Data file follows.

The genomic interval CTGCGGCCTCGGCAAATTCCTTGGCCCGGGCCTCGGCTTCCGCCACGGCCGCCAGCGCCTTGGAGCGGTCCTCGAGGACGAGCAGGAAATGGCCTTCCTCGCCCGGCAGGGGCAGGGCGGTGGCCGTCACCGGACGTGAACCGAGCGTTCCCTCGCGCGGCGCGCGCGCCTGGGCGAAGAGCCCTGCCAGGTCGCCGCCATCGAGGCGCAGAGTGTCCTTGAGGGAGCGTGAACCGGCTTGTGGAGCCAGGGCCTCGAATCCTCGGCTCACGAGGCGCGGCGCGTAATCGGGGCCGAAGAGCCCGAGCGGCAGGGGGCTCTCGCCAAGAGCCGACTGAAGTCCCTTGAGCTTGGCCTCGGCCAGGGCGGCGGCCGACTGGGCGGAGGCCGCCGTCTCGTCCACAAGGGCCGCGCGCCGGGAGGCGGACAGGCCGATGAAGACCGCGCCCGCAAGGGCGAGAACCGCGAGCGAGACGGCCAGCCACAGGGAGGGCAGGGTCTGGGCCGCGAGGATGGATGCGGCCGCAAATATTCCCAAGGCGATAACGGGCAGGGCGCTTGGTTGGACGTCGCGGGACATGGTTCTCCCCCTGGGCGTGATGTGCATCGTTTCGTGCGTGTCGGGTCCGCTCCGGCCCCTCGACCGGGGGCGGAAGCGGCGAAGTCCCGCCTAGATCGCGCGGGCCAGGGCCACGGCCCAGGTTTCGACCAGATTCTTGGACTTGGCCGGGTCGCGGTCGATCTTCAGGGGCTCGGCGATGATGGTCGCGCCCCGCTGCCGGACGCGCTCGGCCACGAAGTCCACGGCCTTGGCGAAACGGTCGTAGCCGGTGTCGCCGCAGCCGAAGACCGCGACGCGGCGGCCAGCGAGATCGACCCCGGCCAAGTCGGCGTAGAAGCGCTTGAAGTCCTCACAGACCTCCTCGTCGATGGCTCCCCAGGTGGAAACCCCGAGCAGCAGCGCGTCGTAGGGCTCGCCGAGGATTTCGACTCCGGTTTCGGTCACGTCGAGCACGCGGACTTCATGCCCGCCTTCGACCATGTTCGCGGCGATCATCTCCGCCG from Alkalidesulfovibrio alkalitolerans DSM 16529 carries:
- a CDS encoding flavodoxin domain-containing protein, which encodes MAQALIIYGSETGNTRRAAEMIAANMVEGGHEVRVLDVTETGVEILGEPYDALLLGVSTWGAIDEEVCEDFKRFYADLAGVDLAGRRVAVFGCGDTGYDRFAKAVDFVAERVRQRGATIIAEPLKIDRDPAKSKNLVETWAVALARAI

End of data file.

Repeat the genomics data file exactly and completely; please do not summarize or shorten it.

The genomic interval CTGCGGCCTCGGCAAATTCCTTGGCCCGGGCCTCGGCTTCCGCCACGGCCGCCAGCGCCTTGGAGCGGTCCTCGAGGACGAGCAGGAAATGGCCTTCCTCGCCCGGCAGGGGCAGGGCGGTGGCCGTCACCGGACGTGAACCGAGCGTTCCCTCGCGCGGCGCGCGCGCCTGGGCGAAGAGCCCTGCCAGGTCGCCGCCATCGAGGCGCAGAGTGTCCTTGAGGGAGCGTGAACCGGCTTGTGGAGCCAGGGCCTCGAATCCTCGGCTCACGAGGCGCGGCGCGTAATCGGGGCCGAAGAGCCCGAGCGGCAGGGGGCTCTCGCCAAGAGCCGACTGAAGTCCCTTGAGCTTGGCCTCGGCCAGGGCGGCGGCCGACTGGGCGGAGGCCGCCGTCTCGTCCACAAGGGCCGCGCGCCGGGAGGCGGACAGGCCGATGAAGACCGCGCCCGCAAGGGCGAGAACCGCGAGCGAGACGGCCAGCCACAGGGAGGGCAGGGTCTGGGCCGCGAGGATGGATGCGGCCGCAAATATTCCCAAGGCGATAACGGGCAGGGCGCTTGGTTGGACGTCGCGGGACATGGTTCTCCCCCTGGGCGTGATGTGCATCGTTTCGTGCGTGTCGGGTCCGCTCCGGCCCCTCGACCGGGGGCGGAAGCGGCGAAGTCCCGCCTAGATCGCGCGGGCCAGGGCCACGGCCCAGGTTTCGACCAGATTCTTGGACTTGGCCGGGTCGCGGTCGATCTTCAGGGGCTCGGCGATGATGGTCGCGCCCCGCTGCCGGACGCGCTCGGCCACGAAGTCCACGGCCTTGGCGAAACGGTCGTAGCCGGTGTCGCCGCAGCCGAAGACCGCGACGCGGCGGCCAGCGAGATCGACCCCGGCCAAGTCGGCGTAGAAGCGCTTGAAGTCCTCACAGACCTCCTCGTCGATGGCTCCCCAGGTGGAAACCCCGAGCAGCAGCGCGTCGTAGGGCTCGCCGAGGATTTCGACTCCGGTTTCGGTCACGTCGAGCACGCGGACTTCATGCCCGCCTTCGACCATGTTCGCGGCGATCATCTCCGCCG from Alkalidesulfovibrio alkalitolerans DSM 16529 carries:
- a CDS encoding flavodoxin domain-containing protein, which encodes MAQALIIYGSETGNTRRAAEMIAANMVEGGHEVRVLDVTETGVEILGEPYDALLLGVSTWGAIDEEVCEDFKRFYADLAGVDLAGRRVAVFGCGDTGYDRFAKAVDFVAERVRQRGATIIAEPLKIDRDPAKSKNLVETWAVALARAI